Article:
EU Blocks French-German Rail Merger
The European Union Competition Commissioner, Margrethe Vestager, announced on Wednesday, February 13th, that Brussels would block the merger of France’s rail company Alstom with Germany’s Siemens. The intention of the merger was to create one large European train company that would be competitive with Chinese rail company CRRC.
CRRC itself was a product of a merger deal of two Chinese rail companies back in 2015. Merging the two companies together allowed CRRC to cut overlapping costs and spend more on research & development. Over the past few years, as a large global player, CRRC has been chasing overseas contracts.
Although Alstom and Siemens hoped that their merger would lead to more investment in research and development, EU’s competition commission is worried that the execution of the merger would lead to higher prices for consumers. It would also lead to higher prices for train signaling systems and for high-speed trains.
Unlike airlines, where a high level of competition stabilizes prices, railroad companies often use the same rail routes with the same main operator. This would give the creation of a single, large European train company easy ability to be a market dominator.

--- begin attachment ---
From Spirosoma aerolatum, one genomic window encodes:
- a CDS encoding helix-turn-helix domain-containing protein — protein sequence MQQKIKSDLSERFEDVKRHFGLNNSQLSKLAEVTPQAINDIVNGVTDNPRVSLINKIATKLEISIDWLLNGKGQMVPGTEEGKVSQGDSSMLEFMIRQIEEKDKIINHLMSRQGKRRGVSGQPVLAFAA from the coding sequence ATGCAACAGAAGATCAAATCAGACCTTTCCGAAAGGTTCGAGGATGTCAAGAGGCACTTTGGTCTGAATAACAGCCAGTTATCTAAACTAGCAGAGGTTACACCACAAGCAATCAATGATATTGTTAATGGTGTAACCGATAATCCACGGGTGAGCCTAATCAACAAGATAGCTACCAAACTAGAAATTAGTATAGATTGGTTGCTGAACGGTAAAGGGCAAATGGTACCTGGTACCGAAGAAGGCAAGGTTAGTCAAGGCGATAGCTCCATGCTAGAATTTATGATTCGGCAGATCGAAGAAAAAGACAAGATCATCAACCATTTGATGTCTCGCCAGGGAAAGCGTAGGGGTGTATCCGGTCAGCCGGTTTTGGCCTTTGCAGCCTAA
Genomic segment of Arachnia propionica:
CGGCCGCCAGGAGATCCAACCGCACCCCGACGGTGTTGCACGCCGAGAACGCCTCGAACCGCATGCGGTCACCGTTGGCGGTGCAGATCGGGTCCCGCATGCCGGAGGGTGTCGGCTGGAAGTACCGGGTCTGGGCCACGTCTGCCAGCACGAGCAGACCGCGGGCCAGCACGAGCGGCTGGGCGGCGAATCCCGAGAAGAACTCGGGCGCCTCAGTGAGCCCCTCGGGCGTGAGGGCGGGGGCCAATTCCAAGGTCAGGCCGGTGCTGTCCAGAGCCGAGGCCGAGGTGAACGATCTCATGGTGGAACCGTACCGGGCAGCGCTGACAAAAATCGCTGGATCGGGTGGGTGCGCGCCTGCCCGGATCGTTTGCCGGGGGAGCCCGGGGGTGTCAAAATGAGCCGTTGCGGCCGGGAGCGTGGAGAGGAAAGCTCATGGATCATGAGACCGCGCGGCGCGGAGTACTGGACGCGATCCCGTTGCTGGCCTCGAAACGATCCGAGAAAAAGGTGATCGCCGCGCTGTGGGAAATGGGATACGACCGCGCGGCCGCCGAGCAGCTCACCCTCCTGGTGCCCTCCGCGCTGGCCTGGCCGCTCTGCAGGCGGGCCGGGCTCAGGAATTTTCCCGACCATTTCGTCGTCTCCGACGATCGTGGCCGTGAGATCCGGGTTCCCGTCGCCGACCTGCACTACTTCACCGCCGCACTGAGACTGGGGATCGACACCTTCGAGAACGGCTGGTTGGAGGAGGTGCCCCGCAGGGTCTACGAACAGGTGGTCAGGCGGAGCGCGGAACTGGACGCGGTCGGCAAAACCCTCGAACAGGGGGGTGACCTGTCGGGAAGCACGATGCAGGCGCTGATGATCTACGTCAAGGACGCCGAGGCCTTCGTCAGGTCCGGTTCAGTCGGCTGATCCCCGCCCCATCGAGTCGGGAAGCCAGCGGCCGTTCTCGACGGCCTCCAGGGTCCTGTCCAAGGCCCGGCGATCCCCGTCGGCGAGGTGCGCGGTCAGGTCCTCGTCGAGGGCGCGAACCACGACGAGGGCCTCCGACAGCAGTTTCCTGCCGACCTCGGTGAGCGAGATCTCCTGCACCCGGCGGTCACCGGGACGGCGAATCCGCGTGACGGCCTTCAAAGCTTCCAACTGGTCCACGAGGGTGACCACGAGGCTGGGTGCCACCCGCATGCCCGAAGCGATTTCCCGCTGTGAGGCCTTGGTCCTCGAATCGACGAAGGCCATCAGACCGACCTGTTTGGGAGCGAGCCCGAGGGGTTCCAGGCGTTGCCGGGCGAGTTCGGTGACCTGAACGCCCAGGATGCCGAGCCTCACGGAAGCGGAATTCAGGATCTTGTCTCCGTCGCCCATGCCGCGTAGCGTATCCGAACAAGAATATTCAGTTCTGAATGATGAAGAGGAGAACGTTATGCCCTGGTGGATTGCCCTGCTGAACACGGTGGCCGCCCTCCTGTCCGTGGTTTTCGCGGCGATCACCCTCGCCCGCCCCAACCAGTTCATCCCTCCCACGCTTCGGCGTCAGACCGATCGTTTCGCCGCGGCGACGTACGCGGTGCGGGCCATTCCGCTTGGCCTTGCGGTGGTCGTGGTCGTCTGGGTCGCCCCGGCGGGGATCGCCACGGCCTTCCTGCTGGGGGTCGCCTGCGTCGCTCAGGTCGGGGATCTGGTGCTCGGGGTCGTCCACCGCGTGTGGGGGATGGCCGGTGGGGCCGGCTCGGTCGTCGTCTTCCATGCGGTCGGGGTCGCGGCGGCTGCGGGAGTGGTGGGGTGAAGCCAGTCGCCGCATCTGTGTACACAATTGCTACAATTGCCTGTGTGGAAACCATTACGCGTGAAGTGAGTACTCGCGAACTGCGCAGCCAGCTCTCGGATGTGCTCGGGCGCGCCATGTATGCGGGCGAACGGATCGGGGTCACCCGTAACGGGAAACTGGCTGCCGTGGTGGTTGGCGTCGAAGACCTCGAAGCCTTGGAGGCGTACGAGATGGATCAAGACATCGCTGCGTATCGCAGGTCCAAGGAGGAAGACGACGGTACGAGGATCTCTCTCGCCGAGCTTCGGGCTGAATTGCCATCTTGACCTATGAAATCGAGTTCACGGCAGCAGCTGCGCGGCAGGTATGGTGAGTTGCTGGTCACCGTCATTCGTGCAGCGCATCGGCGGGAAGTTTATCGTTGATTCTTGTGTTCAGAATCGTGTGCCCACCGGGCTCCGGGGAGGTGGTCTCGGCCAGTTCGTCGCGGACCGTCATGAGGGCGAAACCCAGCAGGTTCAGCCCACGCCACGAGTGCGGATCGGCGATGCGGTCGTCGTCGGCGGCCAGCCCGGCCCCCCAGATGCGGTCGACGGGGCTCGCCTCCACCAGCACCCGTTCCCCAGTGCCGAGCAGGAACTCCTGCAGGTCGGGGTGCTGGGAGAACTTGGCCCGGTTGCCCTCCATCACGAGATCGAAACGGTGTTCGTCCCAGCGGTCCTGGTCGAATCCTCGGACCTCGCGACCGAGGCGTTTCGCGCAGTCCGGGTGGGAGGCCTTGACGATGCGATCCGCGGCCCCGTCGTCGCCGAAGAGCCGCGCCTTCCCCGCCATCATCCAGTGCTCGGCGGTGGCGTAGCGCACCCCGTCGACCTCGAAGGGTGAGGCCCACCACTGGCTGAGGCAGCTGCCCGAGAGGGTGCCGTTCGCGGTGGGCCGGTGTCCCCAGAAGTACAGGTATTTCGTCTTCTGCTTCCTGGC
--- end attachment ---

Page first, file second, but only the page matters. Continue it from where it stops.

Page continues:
If the deal had been executed, the combined company would have expected around $17 billion in annual revenue.
However, according to a study conducted by the consulting firm McKinsey & Company, the majority of companies who went through mergers and acquisitions fell short of their revenue synergy expectations. On average, the difference between the goal and actual attainment was 23 percent.
McKinsey & Company stated that in their experience, “Companies tend to be a little haphazard when identifying revenue synergies. Lack of clarity in understanding where the sources of value are means that significant pools of opportunity are overlooked. Capturing revenue synergies calls for a thoughtful approach that identifies, evaluates, and prioritizes opportunities along three dimensions.”
Ultimately, Bruno Le Maire, the Finance Minister of France believes that this merger would be more beneficial for China. EU’s Competition Commission listed its competition concerns for the deal. Although Alstom and Siemens made proposals to address these concerns back in December, the commission did not find them to be sufficient.
Joe Kaser, chief executive officer of Siemens, expressed that "Europe urgently needs structural reform...protecting customer interests locally must not mean that Europe cannot be on a level playing field with leading nations like China, the United States, and others."
Just two months ago, 19 EU countries advocated for new measures to keep EU companies competitive on a global scale, particularly with Chinese and American companies.